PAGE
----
The passage of HB 87 in Georgia has galvanized faith communities to action. Last week, the L.A. Times had a beautiful story about St. Thomas the Apostle Catholic Church in Cobb County truly putting the “holy” in Holy Week:
And with that, they filed out of St. Thomas the Apostle Catholic Church on Thursday morning to march quietly past the ranch houses and quickie marts and strip malls of suburban Georgia, toward the old town square in Marietta, about eight miles off. There, in imitation of Jesus, who washed his apostles’ feet the day before his execution, the American-born among them would wash the feet of a dozen immigrants.
Unitarian Universalist clergy, as well, are displaying leadership in speaking out against HB 87. Rev. Anthony David, Senior Minister of the Unitarian Universalist Congregation of Atlanta, has co-signed a public letter with ten UU Ministers in Metro Atlanta, representing six area congregation. The letter is appearing in a variety of publications and social media outlets, including the Georgia Association of Latino Elected Officials. A version is scheduled for publication in the Atlanta Journal-Constitution. The ministers are working to translate the letter into Spanish and disseminate it to Hispanic media outlets.
Rev. Anthony David and members of Unitarian Unviersalist Congregation of Atlanta
Statement on HB87 by Metro Atlanta Unitarian Universalist Ministers
What’s good for Georgia is that we base our social policies on traditional spiritual values of compassion and hospitality. But House Bill 87, a punitive immigration measure recently passed by the Georgia Assembly and sent to Governor Nathan Deal’s desk, telegraphs the scarcity message that there’s not enough love and not enough resources to go around. If a bill like this become law, we are diminished as a state.
I just don’t believe that there’s not enough to go around. Jesus taught us that when people are in need, you make room for them at the table, and there will always be enough of what is most important. You don’t buy into a scarcity mentality. All people have inherent worth and dignity. We need to make room for people coming to America with hopes of creating a better life for themselves, and if we can find ways of supporting them, the result can only add to our prosperity as a nation. It made America great in our past, and it can make us great again.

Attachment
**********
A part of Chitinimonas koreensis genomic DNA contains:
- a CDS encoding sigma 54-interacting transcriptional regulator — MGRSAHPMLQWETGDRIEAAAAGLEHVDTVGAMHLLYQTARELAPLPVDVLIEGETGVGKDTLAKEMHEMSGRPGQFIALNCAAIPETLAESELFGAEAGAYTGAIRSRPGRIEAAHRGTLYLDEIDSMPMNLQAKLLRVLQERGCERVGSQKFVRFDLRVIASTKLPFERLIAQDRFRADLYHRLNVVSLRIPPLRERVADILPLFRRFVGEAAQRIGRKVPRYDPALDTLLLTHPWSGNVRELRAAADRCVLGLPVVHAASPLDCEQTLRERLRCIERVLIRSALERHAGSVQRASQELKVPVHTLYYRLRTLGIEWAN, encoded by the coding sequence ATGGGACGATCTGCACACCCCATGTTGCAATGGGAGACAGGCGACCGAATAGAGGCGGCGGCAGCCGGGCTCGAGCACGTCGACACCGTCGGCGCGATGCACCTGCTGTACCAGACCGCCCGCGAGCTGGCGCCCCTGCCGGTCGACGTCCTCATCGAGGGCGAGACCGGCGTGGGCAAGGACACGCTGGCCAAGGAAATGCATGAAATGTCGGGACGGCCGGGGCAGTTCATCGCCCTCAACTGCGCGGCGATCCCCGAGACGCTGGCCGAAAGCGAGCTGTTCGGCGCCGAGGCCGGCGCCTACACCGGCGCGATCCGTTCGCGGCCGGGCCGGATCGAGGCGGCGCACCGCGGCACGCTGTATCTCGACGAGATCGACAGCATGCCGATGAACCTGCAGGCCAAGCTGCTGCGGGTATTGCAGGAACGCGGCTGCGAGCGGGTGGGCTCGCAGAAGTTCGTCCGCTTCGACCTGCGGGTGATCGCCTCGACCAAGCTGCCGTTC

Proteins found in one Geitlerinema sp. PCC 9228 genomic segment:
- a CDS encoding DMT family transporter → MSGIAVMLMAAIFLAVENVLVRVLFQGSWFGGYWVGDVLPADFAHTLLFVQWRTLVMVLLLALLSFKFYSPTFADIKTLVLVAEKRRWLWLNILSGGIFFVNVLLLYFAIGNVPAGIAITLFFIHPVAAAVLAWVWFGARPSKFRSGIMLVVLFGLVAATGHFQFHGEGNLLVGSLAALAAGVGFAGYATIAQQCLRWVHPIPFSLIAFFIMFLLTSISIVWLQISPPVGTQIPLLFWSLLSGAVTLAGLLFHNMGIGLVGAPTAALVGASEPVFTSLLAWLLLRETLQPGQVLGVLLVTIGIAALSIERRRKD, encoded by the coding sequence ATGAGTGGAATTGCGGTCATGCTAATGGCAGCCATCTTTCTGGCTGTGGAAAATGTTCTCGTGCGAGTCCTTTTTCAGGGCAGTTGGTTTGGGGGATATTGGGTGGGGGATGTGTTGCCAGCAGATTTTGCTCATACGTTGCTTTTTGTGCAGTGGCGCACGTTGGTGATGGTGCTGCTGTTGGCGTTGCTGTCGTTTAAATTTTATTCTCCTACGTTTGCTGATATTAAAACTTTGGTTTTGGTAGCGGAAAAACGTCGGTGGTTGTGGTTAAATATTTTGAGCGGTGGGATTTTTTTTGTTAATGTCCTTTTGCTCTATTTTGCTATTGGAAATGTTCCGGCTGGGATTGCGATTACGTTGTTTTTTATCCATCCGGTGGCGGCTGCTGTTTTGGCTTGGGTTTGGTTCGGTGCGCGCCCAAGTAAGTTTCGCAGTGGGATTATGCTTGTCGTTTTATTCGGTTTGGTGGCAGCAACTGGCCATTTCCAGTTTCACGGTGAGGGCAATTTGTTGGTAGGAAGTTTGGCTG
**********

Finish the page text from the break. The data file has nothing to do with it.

There are a tremendous number of problems with House Bill 87. It is racist. It is neither workable nor fair. It is bad for business. It reflects Georgia politicians acting far beyond the bounds of their proper jurisdiction. Its twin bill in Arizona has cost that state millions of dollars in litigation, and its unconstitutionality has recently been upheld. But even more problematic than all these is the fundamental spiritual blight that House Bill 87 reflects. It is hate-filled and fear-filled. I urge Governor Deal not to sign this bill into law. We need to make room at the table. There’s always enough of what’s truly important to go around if we’re resolved to make it so. What would Jesus do?
Rev. Anthony David, Senior Minister, Unitarian Universalist Congregation of Atlanta, Atlanta, Georgia
Rev. Marti Keller, Minister, Unitarian Universalist Congregation of Atlanta, Atlanta, Georgia
Rev. Jeff Jones, Minister, Emerson Unitarian Universalist Congregation, Marietta, Georgia
Rev. Dr. Morris Hudgins, Minister, Northwest Unitarian Universalist Congregation, Sandy Springs, Georgia
Rev. Paul D. Daniel, Minister, The Unitarian Universalist Metro Atlanta North Congregation, Roswell, Georgia
Rev. Roy Reynolds, Minister, The Unitarian Universalist Congregation of Gwinnett, Lawrenceville, Georgia
Rev. Alison Wilbur Eskildsen, Parish Minister, Unitarian Universalist Fellowship of Athens, Athens, Georgia
Rev. Don Randall, Affiliated Community Minister, Unitarian Universalist Fellowship of Athens, Athens, Georgia
Rev. Terry Davis, Atlanta, GA
Rev. Joan Armstrong Davis, Atlanta, GA
Norm Horofker, Ministerial Intern, Unitarian Universalist Congregation of Atlanta, Atlanta, Georgia